How the 2009 Citizenship Law Applies to Adopted Children

The Canadian government has passed a new citizenship law that resolves a variety of issues about Canadian citizenship (Bill C-37). Buried in that 法律作业代写 is a provision that has passed unnoticed, until now, which puts limitations on the Canadian citizenship rights of some internationally adopted children. Recent articles in the National Post, the Globe & Mail and the Ottawa Citizen have brought these provisions to the attention of the adoption community.

Although this new law will come into effect on April 17, 2009, I hope it is not too late for adopting parents to express their views (read Comments from adopting parents so far. Also read Complex Citizenship Laws Anger Adopting Parents). The provisions of the new law are complex, so I have set out a series of questions and answers at the end of this article, which I hope will clarify the finer points of the new rules.

A good way to begin understanding the issues is to read the newspaper articles “Critics Fear Two-Tier Citizenship” and “Citizenship Changes Could Create Inferior Citizens”. For the perspective of Robin Hilborn of Family Helper, see “Canadian law denies citizenship to children of foreign adoptees”

Essentially the legislation provides that the children of some internationally adopted children will not have a right to Canadian citizenship. In practice, this is likely to affect only a small proportion of all adopted children. What upsets adopting parents, however, is the notion that their children will have a lesser class of citizenship. In effect, the children are being discriminated against. Adopting parents do not want to feel that their children are second-class citizens.

Adopting parents in Canada are losing their tolerance for being discriminated against. Resentment at the inherent discrimination against adopting families built into the EI legislation has been simmering for the past decade (for a detailed description of the discrimination which adopting parents feel about this subject, see our earlier Spotlight, “Adoption in the Workplace”). Now a new law that discriminates against their children is going to have a galvanizing effect on the adoption community.

“The Citizenship Act, under which CIC grants citizenship to eligible newcomers, affirms that all Canadians have the same rights, privileges and responsibilities whether they are citizens by birth or naturalization.”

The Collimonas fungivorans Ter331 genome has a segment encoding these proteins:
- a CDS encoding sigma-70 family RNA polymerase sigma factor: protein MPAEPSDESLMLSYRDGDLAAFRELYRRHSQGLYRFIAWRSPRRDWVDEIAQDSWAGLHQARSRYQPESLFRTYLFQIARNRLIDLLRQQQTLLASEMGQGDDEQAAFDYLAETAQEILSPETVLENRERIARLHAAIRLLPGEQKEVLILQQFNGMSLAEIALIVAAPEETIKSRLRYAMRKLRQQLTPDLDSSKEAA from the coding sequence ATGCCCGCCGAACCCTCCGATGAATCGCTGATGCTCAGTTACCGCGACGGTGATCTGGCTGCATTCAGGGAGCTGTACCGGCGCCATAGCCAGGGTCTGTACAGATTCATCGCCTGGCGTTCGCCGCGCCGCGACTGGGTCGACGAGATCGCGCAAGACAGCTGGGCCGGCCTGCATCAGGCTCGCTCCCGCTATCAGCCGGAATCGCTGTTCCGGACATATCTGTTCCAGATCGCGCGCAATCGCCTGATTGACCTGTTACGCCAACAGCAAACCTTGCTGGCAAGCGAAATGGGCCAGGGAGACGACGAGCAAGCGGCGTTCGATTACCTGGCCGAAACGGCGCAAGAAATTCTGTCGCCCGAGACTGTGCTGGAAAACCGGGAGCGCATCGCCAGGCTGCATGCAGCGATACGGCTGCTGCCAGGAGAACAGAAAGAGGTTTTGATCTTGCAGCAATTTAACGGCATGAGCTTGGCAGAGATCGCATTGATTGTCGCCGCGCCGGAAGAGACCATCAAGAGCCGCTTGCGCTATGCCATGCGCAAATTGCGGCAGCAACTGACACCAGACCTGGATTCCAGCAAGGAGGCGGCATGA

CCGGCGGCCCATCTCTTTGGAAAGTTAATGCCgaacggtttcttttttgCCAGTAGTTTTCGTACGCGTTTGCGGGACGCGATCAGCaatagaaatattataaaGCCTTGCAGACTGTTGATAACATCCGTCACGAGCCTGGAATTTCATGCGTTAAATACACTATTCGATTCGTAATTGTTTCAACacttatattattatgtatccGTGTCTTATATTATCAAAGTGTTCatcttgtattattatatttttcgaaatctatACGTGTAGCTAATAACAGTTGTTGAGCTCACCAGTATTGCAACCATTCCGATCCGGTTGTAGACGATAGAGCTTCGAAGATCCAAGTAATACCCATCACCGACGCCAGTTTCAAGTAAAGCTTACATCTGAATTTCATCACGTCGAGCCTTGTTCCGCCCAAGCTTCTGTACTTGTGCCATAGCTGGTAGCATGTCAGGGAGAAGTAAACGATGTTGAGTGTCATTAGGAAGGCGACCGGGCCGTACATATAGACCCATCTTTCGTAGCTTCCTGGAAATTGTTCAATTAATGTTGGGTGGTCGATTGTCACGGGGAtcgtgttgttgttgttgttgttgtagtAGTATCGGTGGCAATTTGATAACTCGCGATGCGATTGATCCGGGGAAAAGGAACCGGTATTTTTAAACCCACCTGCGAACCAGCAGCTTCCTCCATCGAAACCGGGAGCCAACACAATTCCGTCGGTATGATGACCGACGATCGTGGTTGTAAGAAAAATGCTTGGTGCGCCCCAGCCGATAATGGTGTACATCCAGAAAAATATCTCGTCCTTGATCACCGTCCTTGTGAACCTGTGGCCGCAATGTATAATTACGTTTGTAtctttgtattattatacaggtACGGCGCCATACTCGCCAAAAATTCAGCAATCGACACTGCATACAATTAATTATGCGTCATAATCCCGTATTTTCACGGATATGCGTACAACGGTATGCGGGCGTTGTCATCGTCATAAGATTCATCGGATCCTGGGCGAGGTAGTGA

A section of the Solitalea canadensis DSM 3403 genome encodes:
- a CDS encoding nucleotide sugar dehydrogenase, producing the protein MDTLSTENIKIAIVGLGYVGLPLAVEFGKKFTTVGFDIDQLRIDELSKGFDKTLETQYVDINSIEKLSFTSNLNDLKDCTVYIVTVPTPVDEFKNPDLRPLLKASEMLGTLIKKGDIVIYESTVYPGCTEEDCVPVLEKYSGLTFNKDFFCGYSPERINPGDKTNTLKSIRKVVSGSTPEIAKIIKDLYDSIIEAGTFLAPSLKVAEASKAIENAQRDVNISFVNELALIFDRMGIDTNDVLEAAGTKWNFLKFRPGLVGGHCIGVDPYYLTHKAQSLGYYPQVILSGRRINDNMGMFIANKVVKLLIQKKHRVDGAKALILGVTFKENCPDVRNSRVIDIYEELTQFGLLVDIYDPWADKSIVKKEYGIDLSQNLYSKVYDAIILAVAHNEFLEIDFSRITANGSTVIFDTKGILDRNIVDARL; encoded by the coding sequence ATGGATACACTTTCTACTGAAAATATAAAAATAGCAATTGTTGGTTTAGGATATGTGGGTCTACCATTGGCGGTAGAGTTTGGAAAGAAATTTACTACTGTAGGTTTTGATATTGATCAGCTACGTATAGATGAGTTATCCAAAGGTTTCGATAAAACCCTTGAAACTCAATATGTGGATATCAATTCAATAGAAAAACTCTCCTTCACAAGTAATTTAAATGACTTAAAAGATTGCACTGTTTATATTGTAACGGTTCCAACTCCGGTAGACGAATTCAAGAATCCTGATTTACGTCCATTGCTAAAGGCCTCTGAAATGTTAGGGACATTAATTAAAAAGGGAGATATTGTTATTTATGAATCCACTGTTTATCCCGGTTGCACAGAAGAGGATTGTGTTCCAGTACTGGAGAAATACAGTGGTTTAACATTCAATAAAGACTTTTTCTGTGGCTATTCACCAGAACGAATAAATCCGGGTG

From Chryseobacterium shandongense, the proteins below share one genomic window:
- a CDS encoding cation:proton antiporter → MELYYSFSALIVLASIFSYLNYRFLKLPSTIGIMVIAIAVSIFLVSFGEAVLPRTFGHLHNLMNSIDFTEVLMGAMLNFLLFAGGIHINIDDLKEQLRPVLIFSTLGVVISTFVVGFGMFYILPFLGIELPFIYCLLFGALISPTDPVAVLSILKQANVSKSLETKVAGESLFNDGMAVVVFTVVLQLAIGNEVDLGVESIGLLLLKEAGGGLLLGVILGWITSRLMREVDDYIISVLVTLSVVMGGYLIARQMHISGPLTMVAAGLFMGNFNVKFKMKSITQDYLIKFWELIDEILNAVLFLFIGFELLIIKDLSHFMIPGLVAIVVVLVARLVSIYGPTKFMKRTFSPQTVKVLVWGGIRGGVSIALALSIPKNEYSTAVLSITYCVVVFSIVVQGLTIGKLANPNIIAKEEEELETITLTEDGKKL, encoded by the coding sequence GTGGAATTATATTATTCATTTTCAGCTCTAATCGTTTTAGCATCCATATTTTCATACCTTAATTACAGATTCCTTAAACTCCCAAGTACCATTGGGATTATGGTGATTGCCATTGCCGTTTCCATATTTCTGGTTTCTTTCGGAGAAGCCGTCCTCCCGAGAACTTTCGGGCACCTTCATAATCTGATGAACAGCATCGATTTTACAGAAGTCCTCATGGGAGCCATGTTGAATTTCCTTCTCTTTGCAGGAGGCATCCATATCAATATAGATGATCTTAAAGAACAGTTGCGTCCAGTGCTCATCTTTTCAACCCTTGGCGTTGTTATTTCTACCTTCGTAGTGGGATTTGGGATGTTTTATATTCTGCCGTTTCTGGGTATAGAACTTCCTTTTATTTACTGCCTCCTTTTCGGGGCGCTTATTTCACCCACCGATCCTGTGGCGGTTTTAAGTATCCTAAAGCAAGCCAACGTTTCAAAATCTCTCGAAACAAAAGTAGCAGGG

That will change as of April 17, 2009. In an attempt to solve the problem of Canadian citizenship being handed down generationally to people who don’t actually live in Canada, the government has reduced the citizenship rights of some internationally adopted children, and effectively created a lesser class of citizenship for them. Was this really necessary? It feels like a sledgehammer was used to kill a flea. Could not a more elegant solution have been found to actually deal with the perceived problem?

“Such a distinction would grant citizenship to a first generation born outside Canada while denying it to their children and subsequent generations were they to be born abroad. Such a provision strikes your Committee as arbitrary and unfair.”

I don’t think that is true. Adopting parents probably do understand the concerns that the government has about protecting the integrity of Canadian citizenship. It is the specific solution, which the government has come up with that they are protesting.

It is an insult to adopting parents to say that their children now have a lesser class of Canadian citizenship. The government needs to rethink these provisions and find a solution that does not put limitations on the rights of citizenship for internationally adopted children. The government should find a solution which fits the actual problem. This article is a call to action for adopting parents. Adopting parents who wish to make their views known to the government should do so immediately. Prior to doing so, however, please read the questions and answers set out below. The law is quite technical and there is already confusion about who the law would apply to. This is not helped by the government’s own website, which is not clear. If, after reading the article and the new rules, additional questions arise that should be asked in the list below, please send them to me and I will add them to the article.

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